Cyclist gears up for world titles

By Mark Elson in Cycling

BRITISH champion cyclist and full-time medical student Lewis Oliva is gearing up for his first track world championships in Hong Kong this week.

The 24-year-old former Monmouth School pupil is just one of two members of the Great Britain team who is not a member of the British Cycling squad.

But having left the set-up last year to pursue his medical studies at Cardiff University, he says that the governing body’s Olympic medal success is proof that its “brutal” training programme is justified.

A UK Sport Review into British Cycling is expected any day after it came under fire from some riders last year for allegedly creating a ‘culture of fear’ and ‘bullying’.

Oliva, who took up cycling while at Monmouth School, said: “It’s a performance programme, not a day care centre. You’re not taking people in off the streets and giving them something to do. It’s performance-based, so it’s about medals and that’s the bottom line.”

Part of the British Cycling set-up for seven years, he said any athlete unhappy in the British set-up should simply leave.

Team GB won 12 cycling medals at Rio 2016, including six golds, but British Cycling apologised last month for any “failings” in its performance programme and promised to be more caring to riders following accusations of sexism and bullying.

Oliva, whose family live near Chepstow, left the Manchester-based British Cycling set-up last summer to begin a medical degree and train at the Wales National Velodrome in Newport, alongside his partner, Olympic champion cyclist Ciara Horne.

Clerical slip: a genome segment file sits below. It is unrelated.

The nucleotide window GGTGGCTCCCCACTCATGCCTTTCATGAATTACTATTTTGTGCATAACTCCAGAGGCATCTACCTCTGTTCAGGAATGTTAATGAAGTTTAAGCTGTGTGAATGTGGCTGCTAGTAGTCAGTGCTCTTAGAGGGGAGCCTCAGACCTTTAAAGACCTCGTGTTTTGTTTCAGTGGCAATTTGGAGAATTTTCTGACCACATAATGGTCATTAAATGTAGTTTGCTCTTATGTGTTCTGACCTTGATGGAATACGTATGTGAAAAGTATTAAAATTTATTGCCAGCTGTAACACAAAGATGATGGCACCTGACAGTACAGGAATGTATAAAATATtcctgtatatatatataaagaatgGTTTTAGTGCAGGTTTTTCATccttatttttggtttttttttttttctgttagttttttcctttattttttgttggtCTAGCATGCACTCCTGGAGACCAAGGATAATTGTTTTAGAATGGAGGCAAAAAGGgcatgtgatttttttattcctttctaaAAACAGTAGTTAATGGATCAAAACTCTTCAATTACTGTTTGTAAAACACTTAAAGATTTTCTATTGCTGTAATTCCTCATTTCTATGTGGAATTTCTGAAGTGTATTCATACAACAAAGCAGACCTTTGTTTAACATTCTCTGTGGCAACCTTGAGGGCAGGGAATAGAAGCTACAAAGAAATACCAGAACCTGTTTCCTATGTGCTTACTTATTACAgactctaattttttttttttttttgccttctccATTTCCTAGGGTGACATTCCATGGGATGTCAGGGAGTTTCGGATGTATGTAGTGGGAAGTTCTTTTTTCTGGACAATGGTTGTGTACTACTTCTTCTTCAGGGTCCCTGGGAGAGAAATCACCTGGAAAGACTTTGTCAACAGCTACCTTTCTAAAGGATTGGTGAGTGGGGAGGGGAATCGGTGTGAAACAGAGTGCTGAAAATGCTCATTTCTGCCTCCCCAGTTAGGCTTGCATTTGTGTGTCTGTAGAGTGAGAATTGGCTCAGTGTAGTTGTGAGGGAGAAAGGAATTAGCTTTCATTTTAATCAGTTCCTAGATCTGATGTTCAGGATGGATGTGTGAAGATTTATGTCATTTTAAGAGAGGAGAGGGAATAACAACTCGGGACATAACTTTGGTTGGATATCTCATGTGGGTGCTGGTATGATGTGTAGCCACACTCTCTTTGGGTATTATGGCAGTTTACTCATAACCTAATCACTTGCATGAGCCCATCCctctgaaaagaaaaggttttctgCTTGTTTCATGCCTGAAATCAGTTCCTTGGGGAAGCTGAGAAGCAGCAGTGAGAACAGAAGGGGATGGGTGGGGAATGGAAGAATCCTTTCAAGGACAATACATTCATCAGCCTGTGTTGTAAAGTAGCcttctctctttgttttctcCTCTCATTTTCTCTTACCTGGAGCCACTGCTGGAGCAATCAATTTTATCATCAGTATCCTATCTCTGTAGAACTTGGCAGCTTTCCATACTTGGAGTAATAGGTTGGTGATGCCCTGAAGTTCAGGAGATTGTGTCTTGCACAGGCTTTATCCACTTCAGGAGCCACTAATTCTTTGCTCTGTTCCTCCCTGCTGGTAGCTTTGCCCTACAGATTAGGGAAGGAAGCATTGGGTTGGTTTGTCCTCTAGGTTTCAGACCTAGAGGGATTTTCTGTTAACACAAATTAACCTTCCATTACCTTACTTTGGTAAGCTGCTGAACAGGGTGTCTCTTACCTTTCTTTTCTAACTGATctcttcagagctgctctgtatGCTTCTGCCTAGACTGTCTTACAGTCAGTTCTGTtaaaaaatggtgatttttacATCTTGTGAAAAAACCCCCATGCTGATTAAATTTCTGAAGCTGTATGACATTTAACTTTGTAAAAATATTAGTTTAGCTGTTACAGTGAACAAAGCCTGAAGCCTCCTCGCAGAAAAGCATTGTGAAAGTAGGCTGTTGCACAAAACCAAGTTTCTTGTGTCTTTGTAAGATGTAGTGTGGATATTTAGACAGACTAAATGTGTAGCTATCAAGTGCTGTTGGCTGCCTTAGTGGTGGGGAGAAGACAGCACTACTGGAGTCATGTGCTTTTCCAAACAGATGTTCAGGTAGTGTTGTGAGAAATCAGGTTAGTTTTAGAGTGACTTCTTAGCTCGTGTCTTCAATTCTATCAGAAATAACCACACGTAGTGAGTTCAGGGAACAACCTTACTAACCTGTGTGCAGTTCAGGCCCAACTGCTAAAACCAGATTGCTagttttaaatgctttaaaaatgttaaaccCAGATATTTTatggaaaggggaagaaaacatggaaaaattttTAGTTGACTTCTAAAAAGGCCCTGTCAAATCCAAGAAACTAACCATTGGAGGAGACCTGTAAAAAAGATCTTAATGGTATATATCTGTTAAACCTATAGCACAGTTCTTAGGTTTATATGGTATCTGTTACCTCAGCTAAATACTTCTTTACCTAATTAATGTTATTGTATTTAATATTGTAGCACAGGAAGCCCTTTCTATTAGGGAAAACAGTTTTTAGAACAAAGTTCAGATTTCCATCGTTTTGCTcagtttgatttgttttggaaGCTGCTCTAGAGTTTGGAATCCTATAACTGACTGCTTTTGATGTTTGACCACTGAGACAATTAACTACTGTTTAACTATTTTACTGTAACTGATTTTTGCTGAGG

“We had some pretty grim training camps in eastern Germany. Everyone’s suffering but nobody wants to give an inch. It works really well,” he said ahead of racing as part of the sprint squad for GB in Hong Kong.

Oliva is part of a 20-strong squad for the five-day UCI Track Cycling World Championships which starts today (Wednesday, April 12).

Welsh Cycling performance director Matt Cosgrove said: “Lewis has put in a lot of hard work over the winter, competing in three out of four of the UCI Track Cycling World Cups with Team USN.

“He performed consistently across the series, making the keirin final on each occasion and winning a bronze medal in Glasgow.”

Oliva took silver in the Holland World Cup event in November before being relegated off the podium after a technicality, and placed fourth in Los Angeles in February.

As well as the Tokyo Olympics in 2020, he is targeting the Gold Coast Commonwealth Games for Wales next year having raced in the 2014 Games in Glasgow.

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